They all sat down on the bank and stared at Purdy.  “What do we now, Lonzo?”  Terry asked.  Lonzo responded:  “Hell fire, I don’t know.  All I know is that we better get that damn mule outta the creek before the old man gets back.  He’ll raise nine kinds of hell.”

“You reckon he’s sleepin’?” June Bug asked.

“The damn mule?  Hell, no.  He’s standing up” said Lonzo.

“He’s sleeps standin’.  I seen him do it.”  June Bug said.

Lonzo turned at looked at June Bug.  “Is that what you do with yoreself?  Stand around watchin’ a damn mule sleep?  I don’t know if he’s asleep, but I do know he’s in that damn creek, and, by God, we gotta get him out.”

Terry then observed, “He got hisself in there.  I figger he’ll find his way out.”

This was the last straw for Lonzo.  “This right here is what’s wrong with you fellers.  Quitters.  I ain’t no quitter.  I’m gettin’ that bastard outta there!”

THE BEST LAID PLANS

After being chastised by Lonzo, the boys just stared at Purdy for a few minutes.  Then, Lonzo saw the answer and stood straight up.  “By God, I’ll ride his ass out.”

Terry said:  “How you gonna do that?  Wade out there?”

Lonzo snapped:  “Hell, no!  I ain’t freezin’ my ass off in that damn creek!  I’m gonna shimmy over the side of the bridge and jump on him.  Once I’m on his back, I’ll just ride him out! Let’s go!”

All three got up and headed to the bridge.  When they got to the middle of the bridge, Lonzo looked down and determined that he could, in fact, hang down and drop right on Purdy’s back.  Even if he missed, the drop wasn’t that far, maybe 10 feet at most.  If he landed in the water, he wouldn’t be in it very long anyway.

Lonzo sat down in the middle of the bridge with his feet hanging over.  “You boys lower me down.  I’ll grab aholt of that beam.”  So, the boys did just that. With Terry taking one arm and June Bug the other, they lowered Lonzo over the side.

Lonzo was facing the wrong direction.  He could grab the beam and hang down, but he would be facing away from Purdy.  Riding a mule was likely to be difficult under the best of conditions.  Facing the wrong direction, it might be impossible.

Once he was lowered into postion, Lonzo swung his right hand under to hold both sides of the beam.  Now, he was sideways.  Then, he saw it.  A length of cable ran the entire length of the bridge just inside the beam.  This was perfect.  He grabbed the cable with his right hand and swung his left hand over.  Now, he had a perfect grip and faced the proper direction.  He was perfectly positioned.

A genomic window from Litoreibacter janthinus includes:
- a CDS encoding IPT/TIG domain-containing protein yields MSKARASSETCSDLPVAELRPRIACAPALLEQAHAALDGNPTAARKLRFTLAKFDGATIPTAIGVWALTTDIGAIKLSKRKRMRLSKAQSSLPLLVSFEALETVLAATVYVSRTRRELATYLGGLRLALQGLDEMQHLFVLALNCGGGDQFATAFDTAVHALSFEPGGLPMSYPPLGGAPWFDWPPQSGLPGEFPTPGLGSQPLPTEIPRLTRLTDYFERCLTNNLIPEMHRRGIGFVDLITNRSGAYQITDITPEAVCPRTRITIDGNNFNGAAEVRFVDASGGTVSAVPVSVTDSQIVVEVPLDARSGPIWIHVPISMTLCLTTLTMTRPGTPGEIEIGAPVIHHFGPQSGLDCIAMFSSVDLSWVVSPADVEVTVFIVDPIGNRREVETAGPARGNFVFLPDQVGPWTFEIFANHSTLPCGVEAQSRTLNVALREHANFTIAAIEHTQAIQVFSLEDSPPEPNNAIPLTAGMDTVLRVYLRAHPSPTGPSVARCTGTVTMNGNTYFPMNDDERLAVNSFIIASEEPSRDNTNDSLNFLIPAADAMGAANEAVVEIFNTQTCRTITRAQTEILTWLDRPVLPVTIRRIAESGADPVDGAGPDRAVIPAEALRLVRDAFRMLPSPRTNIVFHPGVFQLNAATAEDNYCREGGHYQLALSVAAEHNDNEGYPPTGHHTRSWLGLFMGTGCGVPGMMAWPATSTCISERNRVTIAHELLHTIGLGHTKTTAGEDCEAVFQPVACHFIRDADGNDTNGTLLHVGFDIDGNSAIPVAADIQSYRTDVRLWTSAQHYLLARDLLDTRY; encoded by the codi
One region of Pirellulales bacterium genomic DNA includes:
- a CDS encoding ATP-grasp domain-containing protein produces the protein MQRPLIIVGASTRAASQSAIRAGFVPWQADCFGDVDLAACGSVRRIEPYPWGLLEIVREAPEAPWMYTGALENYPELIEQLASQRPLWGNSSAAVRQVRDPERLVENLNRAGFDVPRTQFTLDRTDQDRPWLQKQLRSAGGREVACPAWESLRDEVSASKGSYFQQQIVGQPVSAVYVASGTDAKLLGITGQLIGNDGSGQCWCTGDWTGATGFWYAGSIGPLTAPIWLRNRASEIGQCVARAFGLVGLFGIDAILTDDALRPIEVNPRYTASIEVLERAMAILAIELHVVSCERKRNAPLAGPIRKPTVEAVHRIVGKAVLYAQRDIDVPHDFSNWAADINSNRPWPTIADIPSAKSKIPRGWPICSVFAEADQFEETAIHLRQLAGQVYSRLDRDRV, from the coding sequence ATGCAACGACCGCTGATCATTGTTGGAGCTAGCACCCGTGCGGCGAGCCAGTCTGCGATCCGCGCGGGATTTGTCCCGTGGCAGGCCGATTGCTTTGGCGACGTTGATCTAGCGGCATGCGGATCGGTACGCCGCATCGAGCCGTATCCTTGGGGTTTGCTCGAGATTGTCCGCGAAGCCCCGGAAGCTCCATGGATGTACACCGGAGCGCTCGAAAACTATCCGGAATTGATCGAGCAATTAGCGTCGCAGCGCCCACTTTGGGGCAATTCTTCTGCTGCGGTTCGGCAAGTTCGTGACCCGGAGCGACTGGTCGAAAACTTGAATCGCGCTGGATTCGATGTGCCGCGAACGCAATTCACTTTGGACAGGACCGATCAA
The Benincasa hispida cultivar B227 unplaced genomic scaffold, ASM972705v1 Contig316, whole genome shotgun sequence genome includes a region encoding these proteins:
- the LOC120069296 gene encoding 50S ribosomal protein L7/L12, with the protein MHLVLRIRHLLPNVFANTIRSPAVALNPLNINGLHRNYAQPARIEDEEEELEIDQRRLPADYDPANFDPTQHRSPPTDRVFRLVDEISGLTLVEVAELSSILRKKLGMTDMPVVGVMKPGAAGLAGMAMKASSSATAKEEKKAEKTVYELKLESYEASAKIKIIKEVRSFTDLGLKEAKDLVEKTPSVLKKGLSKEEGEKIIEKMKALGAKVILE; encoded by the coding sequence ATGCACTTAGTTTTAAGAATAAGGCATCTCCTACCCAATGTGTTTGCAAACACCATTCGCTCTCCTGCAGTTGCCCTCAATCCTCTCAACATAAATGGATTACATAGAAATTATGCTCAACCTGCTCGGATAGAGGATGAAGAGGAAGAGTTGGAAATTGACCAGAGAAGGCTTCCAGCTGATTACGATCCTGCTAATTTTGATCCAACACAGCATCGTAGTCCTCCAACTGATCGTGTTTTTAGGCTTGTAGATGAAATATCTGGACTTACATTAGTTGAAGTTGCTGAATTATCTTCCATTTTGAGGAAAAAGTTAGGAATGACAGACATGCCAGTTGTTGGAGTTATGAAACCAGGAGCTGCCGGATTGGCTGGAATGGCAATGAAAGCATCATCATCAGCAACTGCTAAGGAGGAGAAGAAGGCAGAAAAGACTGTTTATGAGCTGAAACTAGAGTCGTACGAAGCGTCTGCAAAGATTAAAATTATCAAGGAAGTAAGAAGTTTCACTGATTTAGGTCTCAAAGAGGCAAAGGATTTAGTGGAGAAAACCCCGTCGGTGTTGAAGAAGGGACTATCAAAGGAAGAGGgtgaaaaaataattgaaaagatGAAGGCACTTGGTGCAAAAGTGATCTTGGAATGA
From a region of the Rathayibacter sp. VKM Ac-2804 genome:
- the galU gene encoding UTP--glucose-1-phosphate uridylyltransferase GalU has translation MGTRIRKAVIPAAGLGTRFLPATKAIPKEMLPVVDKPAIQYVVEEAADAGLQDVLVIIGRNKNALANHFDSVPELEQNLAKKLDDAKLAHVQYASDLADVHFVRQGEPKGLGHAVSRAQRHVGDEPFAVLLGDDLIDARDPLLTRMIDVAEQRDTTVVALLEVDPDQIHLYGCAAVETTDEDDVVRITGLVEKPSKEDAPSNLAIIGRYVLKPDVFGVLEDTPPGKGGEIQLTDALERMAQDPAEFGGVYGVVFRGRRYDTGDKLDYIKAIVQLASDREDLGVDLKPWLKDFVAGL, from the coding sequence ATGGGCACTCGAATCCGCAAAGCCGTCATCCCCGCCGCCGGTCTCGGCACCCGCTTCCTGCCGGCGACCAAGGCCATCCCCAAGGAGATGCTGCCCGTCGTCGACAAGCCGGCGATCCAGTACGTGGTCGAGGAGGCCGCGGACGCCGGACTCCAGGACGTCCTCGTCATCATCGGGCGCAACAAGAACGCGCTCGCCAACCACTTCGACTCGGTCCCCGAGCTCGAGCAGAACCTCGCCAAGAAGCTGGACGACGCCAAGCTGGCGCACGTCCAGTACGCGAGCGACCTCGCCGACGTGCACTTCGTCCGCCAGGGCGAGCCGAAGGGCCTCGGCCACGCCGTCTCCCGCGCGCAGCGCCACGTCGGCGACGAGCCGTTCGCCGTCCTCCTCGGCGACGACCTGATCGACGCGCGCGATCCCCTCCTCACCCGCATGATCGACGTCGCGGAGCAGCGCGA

Hanging down from the cable, Lonzo was about 10 feet from the water and maybe seven feet from Purdy’s back.  He started to swing back and forth on the cable to get proper momentum for his leap.  After three or four swings, he was ready.  One last swing forward and he let go.

Falling through the air is a funny thing.  Usually, you don’t have time to think about it.  You just fall.  Sometimes, though, you have a moment to consider what’s happening.  I imagine this might have happened with Lonzo.  He may have seen Purdy hurtling toward him, instead of he himself falling to Earth.   At that moment–and just for a split second–he might have realized that this plan was not, in fact, well-conceived.

Ah, but the plan worked–sort of.  Lonzo landed square on Purdy’s back.  There were two sounds:  First, the loud, unmistakable sound of a mule’s back breaking.  Second, Lonzo emitted a long, mournful scream which could only accompany a shattered testicle.

Purdy folded up like a lawn chair pinning Lonzo.  Lonzo, still wailing, slowly slid sideways until he dropped into the water, which was as cold as he feared.  The cold water, though, shocked Lonzo into full consciousness and he stood straight up, only to be doubled over again in pain.  He repeated this cycle as he struggled to the creek bank.  From their vantage point on the bridge, Terry and June Bug thought he looked like one of those toy birds that dips its head up and down like it’s sipping water.  Lonzo made it to the bank and collapsed, doubled over in agony.

The rest of the story is uneventful.  A watery grave for Purdy, a trip to the hospital for Lonzo.  Terry and June Bug did have to get Purdy out of the creek, and they got to use their “lassoo.”  Daddy was mad, as expected, but he got over it.  Lonzo lost a testicle.

CONCLUSION

So, there you have it.  This could have happened.  I knew people who would have done such things.  I hate to think of a mule dying under those circumstances, but life’s not fair.

Oh, what about the title of this blog?  A close friend of mine was so taken by this story when I first told it to him years ago that he wanted us to develop a screenplay based upon it.  He titled our project March of Folly.   I see Adrien Brody as Lonzo, maybe.  Robert Duvall as Daddy.

Sadly, the thought of stretching this out to even a 90 minute film is daunting.  I haven’t given up hope, but we really need to get on it.  Hollywood awaits.

©thetrivialtroll.wordpress.com 2012